One of Japan’s most in-demand young creators, 38-year-old visual designer and film director Shutaro Oku, is currently debuting as a theater director with “Kuroneko,” his adaptation of 19th century American author Edgar Allan Poe’s short thriller masterpiece “The Black Cat.”
Though this production at the New National Theatre in Hatsudai, Shinjuku Ward, Tokyo is Oku’s first role as a stage director, he is already well known in the theater world as an award-winning visual designer who has regularly collaborated with such luminaries as Hideki Noda, Yukio Ninagawa and Suzuki Matsuo. In addition, he’s lately started to direct live events featuring shamisen (Japanese three-stringed lute), piano and electric organ, as well as stagings of contemporary dance and calligraphy performances.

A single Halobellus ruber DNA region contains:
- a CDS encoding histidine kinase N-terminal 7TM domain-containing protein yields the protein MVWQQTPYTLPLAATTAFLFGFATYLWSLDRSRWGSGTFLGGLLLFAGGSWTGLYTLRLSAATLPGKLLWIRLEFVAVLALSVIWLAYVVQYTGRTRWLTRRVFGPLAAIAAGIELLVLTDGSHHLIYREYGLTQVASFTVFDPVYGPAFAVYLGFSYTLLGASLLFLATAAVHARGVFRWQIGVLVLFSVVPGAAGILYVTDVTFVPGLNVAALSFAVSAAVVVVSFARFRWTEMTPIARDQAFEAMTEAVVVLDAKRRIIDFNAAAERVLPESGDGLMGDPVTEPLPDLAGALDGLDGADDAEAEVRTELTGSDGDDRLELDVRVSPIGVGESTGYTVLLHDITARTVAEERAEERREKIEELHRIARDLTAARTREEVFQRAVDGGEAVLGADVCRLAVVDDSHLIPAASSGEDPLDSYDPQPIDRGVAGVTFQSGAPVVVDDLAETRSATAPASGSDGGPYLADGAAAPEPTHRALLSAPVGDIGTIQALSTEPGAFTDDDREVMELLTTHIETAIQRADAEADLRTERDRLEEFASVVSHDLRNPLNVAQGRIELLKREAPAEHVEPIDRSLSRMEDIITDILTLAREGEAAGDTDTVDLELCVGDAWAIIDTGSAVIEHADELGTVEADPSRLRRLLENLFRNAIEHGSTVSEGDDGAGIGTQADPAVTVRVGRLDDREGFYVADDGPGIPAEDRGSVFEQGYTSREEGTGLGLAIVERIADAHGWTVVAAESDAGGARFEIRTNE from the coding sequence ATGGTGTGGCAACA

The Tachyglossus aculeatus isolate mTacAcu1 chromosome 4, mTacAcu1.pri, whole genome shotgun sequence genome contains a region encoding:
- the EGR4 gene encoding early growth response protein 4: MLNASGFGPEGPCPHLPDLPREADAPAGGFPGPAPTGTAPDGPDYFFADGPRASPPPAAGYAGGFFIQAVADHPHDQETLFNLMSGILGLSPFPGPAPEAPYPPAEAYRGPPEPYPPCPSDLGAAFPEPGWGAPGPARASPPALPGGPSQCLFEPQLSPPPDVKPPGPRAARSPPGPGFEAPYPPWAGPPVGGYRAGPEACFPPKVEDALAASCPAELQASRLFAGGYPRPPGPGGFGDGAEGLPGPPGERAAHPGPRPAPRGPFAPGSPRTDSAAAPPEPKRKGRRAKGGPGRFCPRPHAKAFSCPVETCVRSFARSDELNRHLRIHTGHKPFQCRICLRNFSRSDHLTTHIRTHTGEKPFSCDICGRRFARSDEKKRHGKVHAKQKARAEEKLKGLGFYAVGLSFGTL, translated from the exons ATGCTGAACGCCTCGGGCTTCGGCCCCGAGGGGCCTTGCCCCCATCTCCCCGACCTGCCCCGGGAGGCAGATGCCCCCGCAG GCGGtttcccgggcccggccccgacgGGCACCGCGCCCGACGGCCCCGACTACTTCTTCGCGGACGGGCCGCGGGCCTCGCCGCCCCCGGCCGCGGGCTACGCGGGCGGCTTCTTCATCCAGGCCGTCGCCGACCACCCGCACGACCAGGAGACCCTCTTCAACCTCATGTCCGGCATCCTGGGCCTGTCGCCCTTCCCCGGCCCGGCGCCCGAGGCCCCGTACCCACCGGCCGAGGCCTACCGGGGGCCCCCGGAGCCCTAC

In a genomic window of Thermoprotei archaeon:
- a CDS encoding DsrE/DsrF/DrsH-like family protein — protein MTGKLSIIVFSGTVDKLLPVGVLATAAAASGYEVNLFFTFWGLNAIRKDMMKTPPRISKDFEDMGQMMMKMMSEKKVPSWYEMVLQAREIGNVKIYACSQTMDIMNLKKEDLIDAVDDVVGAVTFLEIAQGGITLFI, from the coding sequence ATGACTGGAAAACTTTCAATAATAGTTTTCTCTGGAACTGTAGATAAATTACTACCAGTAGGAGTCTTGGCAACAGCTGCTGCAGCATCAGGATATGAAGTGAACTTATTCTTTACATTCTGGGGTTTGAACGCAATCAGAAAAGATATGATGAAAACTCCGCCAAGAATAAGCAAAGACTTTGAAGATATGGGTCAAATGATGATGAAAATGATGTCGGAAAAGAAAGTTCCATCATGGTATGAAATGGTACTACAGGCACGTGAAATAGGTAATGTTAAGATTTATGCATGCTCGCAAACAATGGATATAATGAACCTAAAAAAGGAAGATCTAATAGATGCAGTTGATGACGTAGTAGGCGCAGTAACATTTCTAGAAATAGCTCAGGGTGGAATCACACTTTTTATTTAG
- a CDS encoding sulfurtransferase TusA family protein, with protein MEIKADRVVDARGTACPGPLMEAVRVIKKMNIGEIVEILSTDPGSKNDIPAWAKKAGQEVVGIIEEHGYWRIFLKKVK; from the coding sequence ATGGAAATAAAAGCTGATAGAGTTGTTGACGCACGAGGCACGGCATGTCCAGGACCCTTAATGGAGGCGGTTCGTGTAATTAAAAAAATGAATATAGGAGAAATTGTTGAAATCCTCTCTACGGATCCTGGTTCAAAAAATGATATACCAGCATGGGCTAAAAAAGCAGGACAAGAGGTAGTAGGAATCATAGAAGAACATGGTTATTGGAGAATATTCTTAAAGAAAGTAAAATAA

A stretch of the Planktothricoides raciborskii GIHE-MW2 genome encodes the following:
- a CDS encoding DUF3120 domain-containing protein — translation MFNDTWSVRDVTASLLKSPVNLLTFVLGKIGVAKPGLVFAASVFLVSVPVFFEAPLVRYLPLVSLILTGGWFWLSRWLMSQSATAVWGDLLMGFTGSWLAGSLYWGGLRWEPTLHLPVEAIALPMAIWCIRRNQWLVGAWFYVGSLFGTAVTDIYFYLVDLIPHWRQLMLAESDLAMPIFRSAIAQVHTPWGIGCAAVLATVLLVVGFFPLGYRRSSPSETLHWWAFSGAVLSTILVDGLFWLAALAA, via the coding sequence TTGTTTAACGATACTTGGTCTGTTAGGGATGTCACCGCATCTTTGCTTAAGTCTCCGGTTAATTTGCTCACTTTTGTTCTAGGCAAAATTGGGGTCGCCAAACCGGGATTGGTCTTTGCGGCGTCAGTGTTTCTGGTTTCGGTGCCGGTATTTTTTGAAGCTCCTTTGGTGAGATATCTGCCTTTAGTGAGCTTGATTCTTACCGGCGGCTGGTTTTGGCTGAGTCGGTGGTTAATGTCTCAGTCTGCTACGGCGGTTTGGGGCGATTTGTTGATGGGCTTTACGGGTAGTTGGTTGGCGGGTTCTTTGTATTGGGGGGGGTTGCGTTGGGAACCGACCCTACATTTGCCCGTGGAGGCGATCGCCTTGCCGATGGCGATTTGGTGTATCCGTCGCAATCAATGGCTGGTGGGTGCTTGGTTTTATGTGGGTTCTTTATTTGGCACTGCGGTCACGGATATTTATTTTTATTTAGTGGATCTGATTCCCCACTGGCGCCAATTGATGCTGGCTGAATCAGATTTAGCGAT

In this performance, Oku has dramatized one of his favorite novels and turned it into an original play set in a small apartment in an industrial town in Japan.
Whereas the original story, first published in an 1843 edition of The Saturday Evening Post, was about a drunken man of questionable sanity who accidentally kills his wife and tries to cover his crime, Oku’s protagonist is a nearly blind, divorced and lonely young mother whose little boy accidentally dies.
With simple stage sets onto which Oku projects a variety of imaginative visual effects, accompanied by emotive sound effects, Oku’s maiden offering paints a powerful picture of its tragic heroine’s insane inner world that will almost certainly not be the last time this multitalented artist ventures out as a theater director.
“Kuroneko” runs until Dec. 8 at the New National Theatre, a two-minute walk from Hatsudai Station on the Keio New Line. For more details, call Ticket Space at (03) 3234-9999 or visit kuroneko.tv or www.okushutaro.com